When the school opened there was no official uniform for the pupils. The only identifying feature was the blue and green hatband around the boater they wore on their heads.
However there is comment in the first school history that Mrs Swainson did not “consider fashionable costumes were suitable for school girls and elaborate ruffles, flounces and ribbons were discouraged”. The girls wore plain but serviceable melton or alpaca skirts with high necked jackets, or dark merino frocks of French merino. In summer the wore white pique coats and skirts with their straw boats. Clothes were bought reasonably inexpensively from Kirkcaldie and Stains
Miss Baber decided there need to be a uniform that was recognisable to the public
They were sensible navy blue cotton dresses for summer belted at the waist with wide petersham on which the girls were allowed to wear their silver buckles. In the winter the dresses were of blue serge or wool. Both summer and winter these dresses had detachable stiff white collars with a plain green tie. For out of school occasions they had navy blue coat and skirt with a white blouse and brown kid gloves, black lace-up boots and black woollen stockings. In the evenings the boarders changed for dinner – either into a white muslin dress or in winter a black velvet or velveteen dress.
Winter uniform 1920-1969
Miss Baber instituted a new uniform in 1920. How it was worn varied in accordance with the current fashion (eg in the 1930s when the flapper fashion was at its height – belts were worn around the hips – or lower, rather than around the waist). Various garments and fabrics were used over the period. In winter there was a dark green (as in the grass) box-pleated tunic, dark green cardigan, a long sleeved viyella cream blouse worn with a blue and green striped tie, brown stockings and brown lace up shoes. If you went off site you added to this your green velour hat (with blue striped hat-band), and dark brown leather gloves. Prefects were known to be on duty at the gates to check that you were correctly dressed.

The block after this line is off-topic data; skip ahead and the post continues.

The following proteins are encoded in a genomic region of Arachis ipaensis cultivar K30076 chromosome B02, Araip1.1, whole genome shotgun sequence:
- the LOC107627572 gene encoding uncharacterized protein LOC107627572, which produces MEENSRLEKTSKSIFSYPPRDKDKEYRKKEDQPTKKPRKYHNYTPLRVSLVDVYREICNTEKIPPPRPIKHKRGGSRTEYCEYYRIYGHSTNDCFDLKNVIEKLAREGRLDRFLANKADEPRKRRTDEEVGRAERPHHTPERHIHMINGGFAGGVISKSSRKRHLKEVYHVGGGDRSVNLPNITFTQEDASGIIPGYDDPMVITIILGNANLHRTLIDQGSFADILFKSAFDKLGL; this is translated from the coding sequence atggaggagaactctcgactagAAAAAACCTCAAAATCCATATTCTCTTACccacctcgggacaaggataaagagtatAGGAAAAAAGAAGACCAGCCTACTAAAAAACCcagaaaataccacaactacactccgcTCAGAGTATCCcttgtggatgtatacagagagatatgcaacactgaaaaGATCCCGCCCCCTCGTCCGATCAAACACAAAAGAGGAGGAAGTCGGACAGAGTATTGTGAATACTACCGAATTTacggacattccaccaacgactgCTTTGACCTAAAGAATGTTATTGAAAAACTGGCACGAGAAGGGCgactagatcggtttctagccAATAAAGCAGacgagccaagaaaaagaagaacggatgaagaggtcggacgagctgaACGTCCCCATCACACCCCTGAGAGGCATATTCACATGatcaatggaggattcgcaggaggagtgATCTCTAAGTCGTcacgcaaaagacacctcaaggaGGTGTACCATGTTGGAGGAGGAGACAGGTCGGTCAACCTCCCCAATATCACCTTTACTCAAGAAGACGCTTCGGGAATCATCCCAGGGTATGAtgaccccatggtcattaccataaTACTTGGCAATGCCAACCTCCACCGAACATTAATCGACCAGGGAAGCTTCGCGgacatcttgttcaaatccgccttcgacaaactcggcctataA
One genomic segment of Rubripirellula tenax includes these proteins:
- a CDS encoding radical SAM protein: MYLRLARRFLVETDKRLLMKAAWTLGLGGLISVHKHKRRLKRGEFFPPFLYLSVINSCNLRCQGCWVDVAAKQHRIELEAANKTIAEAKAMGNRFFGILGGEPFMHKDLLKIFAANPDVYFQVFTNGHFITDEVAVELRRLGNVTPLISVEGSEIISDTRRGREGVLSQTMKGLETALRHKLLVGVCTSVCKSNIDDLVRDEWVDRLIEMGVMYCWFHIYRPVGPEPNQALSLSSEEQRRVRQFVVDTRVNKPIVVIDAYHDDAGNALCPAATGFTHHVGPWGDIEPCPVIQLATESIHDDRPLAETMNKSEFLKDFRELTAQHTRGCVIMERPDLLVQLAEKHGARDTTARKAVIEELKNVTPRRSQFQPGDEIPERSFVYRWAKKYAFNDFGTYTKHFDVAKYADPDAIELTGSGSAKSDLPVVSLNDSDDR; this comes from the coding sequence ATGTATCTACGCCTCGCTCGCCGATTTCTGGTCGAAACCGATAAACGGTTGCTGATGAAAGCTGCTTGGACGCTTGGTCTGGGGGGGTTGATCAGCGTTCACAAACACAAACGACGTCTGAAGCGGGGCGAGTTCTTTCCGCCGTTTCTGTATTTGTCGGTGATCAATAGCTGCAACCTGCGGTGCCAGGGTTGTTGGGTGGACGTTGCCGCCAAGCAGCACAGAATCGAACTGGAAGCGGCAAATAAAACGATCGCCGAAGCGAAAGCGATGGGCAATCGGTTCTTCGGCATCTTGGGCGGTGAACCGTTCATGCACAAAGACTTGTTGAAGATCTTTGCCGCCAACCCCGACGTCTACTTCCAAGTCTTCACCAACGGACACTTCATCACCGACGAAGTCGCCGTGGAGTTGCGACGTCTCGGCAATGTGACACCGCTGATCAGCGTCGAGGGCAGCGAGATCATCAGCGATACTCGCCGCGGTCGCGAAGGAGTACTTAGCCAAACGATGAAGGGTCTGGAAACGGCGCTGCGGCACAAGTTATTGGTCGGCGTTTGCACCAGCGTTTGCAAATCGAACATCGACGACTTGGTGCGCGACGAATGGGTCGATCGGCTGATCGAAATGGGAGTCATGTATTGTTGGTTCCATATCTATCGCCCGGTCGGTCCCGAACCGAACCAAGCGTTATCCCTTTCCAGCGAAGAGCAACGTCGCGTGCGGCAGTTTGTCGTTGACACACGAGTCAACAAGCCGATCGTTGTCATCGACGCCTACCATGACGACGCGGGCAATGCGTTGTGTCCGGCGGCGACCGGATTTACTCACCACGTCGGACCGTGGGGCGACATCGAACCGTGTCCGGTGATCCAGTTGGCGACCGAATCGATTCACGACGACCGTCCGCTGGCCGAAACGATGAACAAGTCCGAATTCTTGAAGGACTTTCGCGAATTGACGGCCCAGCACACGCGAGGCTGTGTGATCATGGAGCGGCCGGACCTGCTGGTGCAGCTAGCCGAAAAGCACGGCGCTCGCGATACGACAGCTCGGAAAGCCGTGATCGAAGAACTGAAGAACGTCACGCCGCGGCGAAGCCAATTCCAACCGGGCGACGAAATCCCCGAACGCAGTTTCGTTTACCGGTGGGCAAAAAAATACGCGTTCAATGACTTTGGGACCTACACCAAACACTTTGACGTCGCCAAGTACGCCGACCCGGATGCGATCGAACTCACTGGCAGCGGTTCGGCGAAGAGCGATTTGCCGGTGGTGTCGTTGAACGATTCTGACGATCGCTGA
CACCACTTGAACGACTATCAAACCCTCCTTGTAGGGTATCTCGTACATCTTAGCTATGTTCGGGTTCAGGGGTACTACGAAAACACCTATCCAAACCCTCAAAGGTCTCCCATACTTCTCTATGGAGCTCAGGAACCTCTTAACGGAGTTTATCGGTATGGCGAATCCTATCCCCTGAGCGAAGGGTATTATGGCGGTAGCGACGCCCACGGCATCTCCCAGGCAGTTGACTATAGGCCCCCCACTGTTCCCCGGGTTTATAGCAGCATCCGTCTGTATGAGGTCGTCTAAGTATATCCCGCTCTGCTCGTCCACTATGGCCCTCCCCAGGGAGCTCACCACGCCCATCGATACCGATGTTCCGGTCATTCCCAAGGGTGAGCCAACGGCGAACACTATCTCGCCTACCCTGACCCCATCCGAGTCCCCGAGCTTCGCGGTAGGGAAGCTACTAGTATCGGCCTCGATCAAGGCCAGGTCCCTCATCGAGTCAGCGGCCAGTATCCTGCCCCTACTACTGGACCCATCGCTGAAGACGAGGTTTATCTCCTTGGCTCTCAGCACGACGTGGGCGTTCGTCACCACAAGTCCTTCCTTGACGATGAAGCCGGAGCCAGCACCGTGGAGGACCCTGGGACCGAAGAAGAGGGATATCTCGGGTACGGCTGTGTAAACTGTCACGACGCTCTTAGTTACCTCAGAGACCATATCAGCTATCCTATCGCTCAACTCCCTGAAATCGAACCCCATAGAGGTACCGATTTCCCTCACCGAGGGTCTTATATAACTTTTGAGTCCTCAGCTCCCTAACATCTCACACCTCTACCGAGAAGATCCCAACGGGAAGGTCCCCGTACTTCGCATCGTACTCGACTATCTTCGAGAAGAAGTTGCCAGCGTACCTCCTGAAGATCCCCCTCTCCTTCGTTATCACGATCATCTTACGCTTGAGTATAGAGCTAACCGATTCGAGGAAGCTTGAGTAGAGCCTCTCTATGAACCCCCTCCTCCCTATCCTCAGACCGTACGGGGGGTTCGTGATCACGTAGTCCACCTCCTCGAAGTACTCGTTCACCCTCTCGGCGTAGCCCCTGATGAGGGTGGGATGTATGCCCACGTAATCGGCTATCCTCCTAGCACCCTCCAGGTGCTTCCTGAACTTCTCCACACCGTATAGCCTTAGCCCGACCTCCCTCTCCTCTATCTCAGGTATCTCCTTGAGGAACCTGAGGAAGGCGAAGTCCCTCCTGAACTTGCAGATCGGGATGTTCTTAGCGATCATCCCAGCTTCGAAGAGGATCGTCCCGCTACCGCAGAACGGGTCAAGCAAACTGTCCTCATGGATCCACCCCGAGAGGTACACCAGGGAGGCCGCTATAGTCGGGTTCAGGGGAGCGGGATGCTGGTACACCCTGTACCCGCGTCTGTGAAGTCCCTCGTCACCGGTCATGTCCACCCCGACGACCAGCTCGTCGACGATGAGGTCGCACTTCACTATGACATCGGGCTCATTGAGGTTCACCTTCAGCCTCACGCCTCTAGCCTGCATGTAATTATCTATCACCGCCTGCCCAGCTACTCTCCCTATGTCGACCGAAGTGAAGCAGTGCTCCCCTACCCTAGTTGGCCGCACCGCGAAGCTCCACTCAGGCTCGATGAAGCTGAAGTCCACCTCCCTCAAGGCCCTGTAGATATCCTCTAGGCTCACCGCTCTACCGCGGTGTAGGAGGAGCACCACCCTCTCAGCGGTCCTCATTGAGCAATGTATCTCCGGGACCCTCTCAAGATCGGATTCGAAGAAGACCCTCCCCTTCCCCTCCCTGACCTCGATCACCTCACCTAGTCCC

1930s. Summer Uniform
|In summer from 1920 through to the 1960s a
blue-green cotton tunic was worn with a white shirt (no
cardigan and blazer as in the winter months, white socks and
shoes. In summer there was a cream panama hat with the same
(often just transferred from one to another), and beige
Summer Uniform, mid 1960s on
|In the mid 1960s Miss Ogle decided to
change the summer uniform and a
pale green “v” necked, a-line tunic appeared. It was not
becoming on anyone – it was worn with a short sleeved white
socks and brown shoes. It is worth mentioning here that a
required two pairs of shoes – “outdoor shoes” (brown lace
ups) which you
came to school in, took off, put into your shoe bag which
hung on your
peg – and put on your “indoor shoes” (brown flat court
shoes). One of
the most alarming items in this summer uniform were the
bloomers of the
same cloth which were regulation for PE. Extremely
unbecoming to all and
In the Lower School uniforms mirrored what was being worn in the Upper School. For winter, the Lower School students had a little version of the box-pleated tunic and blouse and a tie, long brown socks(with garters so they didn’t fall down) and brown shoes (outdoor and indoor as the “big girls” did). In the Lower school though they did not have a blazer or gloves – but a beret was necessary.